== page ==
January 2, 2001
Judges must be politically accountableBy Rory Leishman -- London Free Press
What are judges for? Conor Gearty, an eminent British constitutional authority, offered some penetrating and original thoughts on this subject in a lecture in London, England that deserves serious consideration both here in Canada and the United Kingdom.
The occasion was Gearty's inaugural lecture as professor of human rights law at London's King's College. He reminded his audience that the British Human Rights Act of 1998, which came into effect on Oct. 2, has worked a veritable revolution in the British constitutional order.
Gearty's colleague, K. D. Ewing, co-author of a standard textbook on constitutional law in Britain, has described the adoption of this legislation as generating "the most significant formal redistribution of political power in this country since (the powers of the House of Lords were curbed in) 1911 and perhaps since (the revolution of) 1688."
At issue is a dramatic surrender of authority by Parliament to the judiciary.
Like the Canadian Charter of Rights and Freedoms, the British Human Rights Act has conferred unprecedented powers on unelected judges to question the wisdom of the law as enacted by elected representatives of the people in the legislative branch of government.
"I have a strong hankering for a very limited judicial function," affirmed Gearty.
He said he would prefer a society, "in which, broadly speaking, the rules are made by representatives, interpreted by the courts and enforced if need be by the executive arm."
Of course, judges in the Common Law tradition have always had a limited rule-making role. But up to now, noted Gearty, "their 'legislative' function has been well camouflaged and in the main (with one or two exceptions, of course) timidly deployed. But what no one could have expected was that the legislative branch itself would invite the judiciary to exercise legislative power of a far more general and pervasive nature than has ever hitherto been countenanced. This is the effect of the Human Rights Act."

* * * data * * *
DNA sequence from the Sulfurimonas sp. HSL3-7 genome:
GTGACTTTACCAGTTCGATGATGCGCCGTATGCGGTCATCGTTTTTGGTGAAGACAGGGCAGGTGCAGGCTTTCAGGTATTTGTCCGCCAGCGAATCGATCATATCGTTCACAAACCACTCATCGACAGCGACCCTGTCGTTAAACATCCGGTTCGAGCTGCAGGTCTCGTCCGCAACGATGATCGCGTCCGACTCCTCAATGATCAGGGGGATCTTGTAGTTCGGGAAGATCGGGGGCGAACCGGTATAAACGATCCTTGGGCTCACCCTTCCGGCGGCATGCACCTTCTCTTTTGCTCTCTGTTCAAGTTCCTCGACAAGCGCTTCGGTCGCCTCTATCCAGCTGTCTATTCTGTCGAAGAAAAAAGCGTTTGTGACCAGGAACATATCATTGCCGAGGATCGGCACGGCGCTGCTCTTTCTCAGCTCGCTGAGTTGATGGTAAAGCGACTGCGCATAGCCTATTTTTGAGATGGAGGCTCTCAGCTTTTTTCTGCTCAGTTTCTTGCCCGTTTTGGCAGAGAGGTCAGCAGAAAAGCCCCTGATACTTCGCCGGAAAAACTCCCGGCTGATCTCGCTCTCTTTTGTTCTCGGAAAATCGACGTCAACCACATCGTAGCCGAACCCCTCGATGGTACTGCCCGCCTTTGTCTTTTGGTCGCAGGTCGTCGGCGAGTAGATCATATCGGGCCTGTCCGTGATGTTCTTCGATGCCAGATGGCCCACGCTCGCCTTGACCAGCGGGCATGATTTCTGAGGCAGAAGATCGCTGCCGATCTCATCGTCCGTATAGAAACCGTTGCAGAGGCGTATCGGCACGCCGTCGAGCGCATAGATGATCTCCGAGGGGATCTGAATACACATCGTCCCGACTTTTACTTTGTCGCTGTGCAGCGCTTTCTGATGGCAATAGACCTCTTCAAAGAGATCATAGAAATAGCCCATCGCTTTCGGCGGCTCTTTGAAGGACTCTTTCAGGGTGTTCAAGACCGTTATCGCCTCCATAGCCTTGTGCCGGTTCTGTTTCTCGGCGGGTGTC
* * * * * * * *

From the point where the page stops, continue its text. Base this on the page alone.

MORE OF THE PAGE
Consider the impact of the act in relation to a current issue -- gay marriage. While most British Conservatives hold the confinement of marriage to opposite-sex couples is a demonstrably justifiable legal rule, some leading Labour MPs insist this rule constitutes an unjust violation of the right of homosexual couples not to be discriminated against on grounds of sexual orientation.
In the past, only Parliament had authority to resolve such policy disputes.
Today, judges in both Britain and Canada are deeply embroiled in these controversies. What is going on in the courtroom appears to be, said Gearty, "a narrow battle between two adversaries on a point of law," but in reality, "huge issues of policy are, in fact, being formulated as legal rules of general application."
Are British judges prepared to take on this new role? Gearty doesn't think so. In his lecture, he called for the appointment of a "public interest officer" with a small team of officials to advise judges on the potential social and economic ramifications of rulings that change the law.
In addition, Gearty suggested the select committee of Parliament on human rights should hold confirmation hearings for judicial appointments.
"I also think," he said, "senior U.K. judges will have to be prepared to meet with Parliament -- perhaps with this new human rights committee -- to explain in general terms what is happening in the courts under the Human Rights Act and to defend --- not specific decisions, but general policy developments -- to that body. The committee might legitimately want to investigate, for example, what has happened to Parliament's criminal statutes under the Human Rights Act. Or it might want to assess the cost of particular decisions or the rationale behind some particularly controversial declaration of incompatibility."
These are eminently sound proposals. In a democracy, it's essential that judges who legislate are held politically accountable for their policy decisions.
"Far from being antagonistic about such developments," insisted Gearty, "the judges should welcome them, as part of that dialogue with the other branches of government, for which many have so long argued. The revolution brought about by the Human Rights Act does not stop at the door of the law courts.
" 'What judges are for' is set to become one of the liveliest issues in our public culture in the decades that lie ahead."
Write Rory at The London Free Press, P.O. Box 2280, London, Ont. N6A 4G1 or fax 519-667-4528 or E-mail.
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